PHOTO ESSAY EPIPHANY CONSECRATIONS
—photography by Grzegorz Galazka
Pope Benedict’s words during his homily on the Feast of the Epiphany on January 6 in Rome were a profound reflection on what it means to be a bishop, and on how a bishop must be in order to lead the faithful toward God in faith, hope and love.
During the Mass, the Pope consecrated his personal secretary, Monsignor Georg Gänswein, an archbishop. Gänswein will now become the prefect of the Papal Household, making him the person in charge of all the Pope’s daily appointments. But, though the media focused on the Gänswein consecration, three others were consecrated alongside him: Fortunatus Nwachukwu, the former head of protocol at the Secretariat of State, who will become apostolic nuncio to Nicaragua; Nicolas Thevenin, formerly protonotary in the Apostolic Household, the new nuncio to Guatemala; and Angelo Zani, the new secretary to the Congregation for Catholic Education.
Pope Benedict consecrated the four new archbishops personally, with Secretary of State Cardinal Tarcisio Bertone and Cardinal Zenon Grocholewski, head of the Congregation for Catholic Education, serving as co-consecrators.
As in previous Epiphany homilies, the Pope again this year explained how the office of bishop ties into the Feast of the Epiphany.
Taking the Epiphany—the vision of the Lord—as the feast of the destination of the pilgrimage of the people of God, the Pope writes, “It is the task of the bishop in this pilgrimage not merely to walk beside the others, but to go before them, showing the way.”
The Holy Father then posed the concrete question of whether we can see the Magi as examples of “what a bishop is and how he is to carry out his task.”
“Here we come to the question: What sort of man must he be, upon whom hands are laid in episcopal ordination in the Church of Jesus Christ? We can say that he must above all be a man concerned for God, for only then will he also be truly concerned about men. Inversely, we could also say that a bishop must be a man concerned for others, one who is concerned about what happens to them. He must be a man for others. But he can only truly be so if he is a man seized by God, if concern for God has also become for him concern for God’s creature who is man. Like the Wise Men from the East, a bishop must not be someone who merely does his job and is content with that. No, he must be gripped by God’s concern for men and women. He must in some way think and feel with God.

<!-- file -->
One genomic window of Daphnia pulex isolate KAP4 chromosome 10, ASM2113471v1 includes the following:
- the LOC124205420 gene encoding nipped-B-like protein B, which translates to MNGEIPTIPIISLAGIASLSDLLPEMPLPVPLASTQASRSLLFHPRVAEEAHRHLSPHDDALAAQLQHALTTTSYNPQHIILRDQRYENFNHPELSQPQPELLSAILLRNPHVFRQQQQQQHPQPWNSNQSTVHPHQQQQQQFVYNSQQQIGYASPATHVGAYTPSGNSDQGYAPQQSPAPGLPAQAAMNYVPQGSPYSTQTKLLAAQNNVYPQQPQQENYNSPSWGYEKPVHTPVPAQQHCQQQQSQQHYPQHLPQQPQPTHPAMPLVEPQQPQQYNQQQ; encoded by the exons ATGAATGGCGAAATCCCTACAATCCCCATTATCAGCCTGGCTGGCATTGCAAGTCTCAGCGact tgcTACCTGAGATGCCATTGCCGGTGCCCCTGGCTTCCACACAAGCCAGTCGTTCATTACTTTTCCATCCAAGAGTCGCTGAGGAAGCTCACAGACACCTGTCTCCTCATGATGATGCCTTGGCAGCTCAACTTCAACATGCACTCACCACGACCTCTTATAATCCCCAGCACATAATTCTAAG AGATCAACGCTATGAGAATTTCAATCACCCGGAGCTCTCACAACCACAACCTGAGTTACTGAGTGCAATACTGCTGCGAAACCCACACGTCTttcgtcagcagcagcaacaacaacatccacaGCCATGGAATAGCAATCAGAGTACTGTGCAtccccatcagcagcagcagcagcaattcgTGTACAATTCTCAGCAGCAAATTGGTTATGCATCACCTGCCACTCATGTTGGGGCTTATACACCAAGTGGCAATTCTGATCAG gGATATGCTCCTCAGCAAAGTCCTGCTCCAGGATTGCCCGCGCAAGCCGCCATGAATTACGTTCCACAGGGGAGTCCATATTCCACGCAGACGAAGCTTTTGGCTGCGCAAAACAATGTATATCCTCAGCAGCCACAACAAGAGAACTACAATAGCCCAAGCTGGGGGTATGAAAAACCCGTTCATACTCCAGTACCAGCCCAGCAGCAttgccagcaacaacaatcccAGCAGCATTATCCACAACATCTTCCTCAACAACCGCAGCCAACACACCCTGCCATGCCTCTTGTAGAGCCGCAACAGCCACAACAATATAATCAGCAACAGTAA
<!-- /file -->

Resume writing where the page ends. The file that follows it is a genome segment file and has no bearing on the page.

“Human beings have an innate restlessness for God, but this restlessness is a participation in God’s own restlessness for us. Since God is concerned about us, he follows us even to the crib, even to the Cross. ‘Thou with weary steps hast sought me, crucified hast dearly bought me, may thy pains not be in vain,’ the Church prays in the Dies Irae. The restlessness of men for God and hence the restlessness of God for men must unsettle the bishop. This is what we mean when we say that, above all else, the bishop must be a man of faith. For faith is nothing less than being interiorly seized by God, something which guides us along the pathways of life. Faith draws us into a state of being seized by the restlessness of God, and it makes us pilgrims who are on an inner journey towards the true King of the world and his promise of justice, truth and love. On this pilgrimage, the bishop must go ahead; he must be the guide pointing out to men and women the way to faith, hope and love.”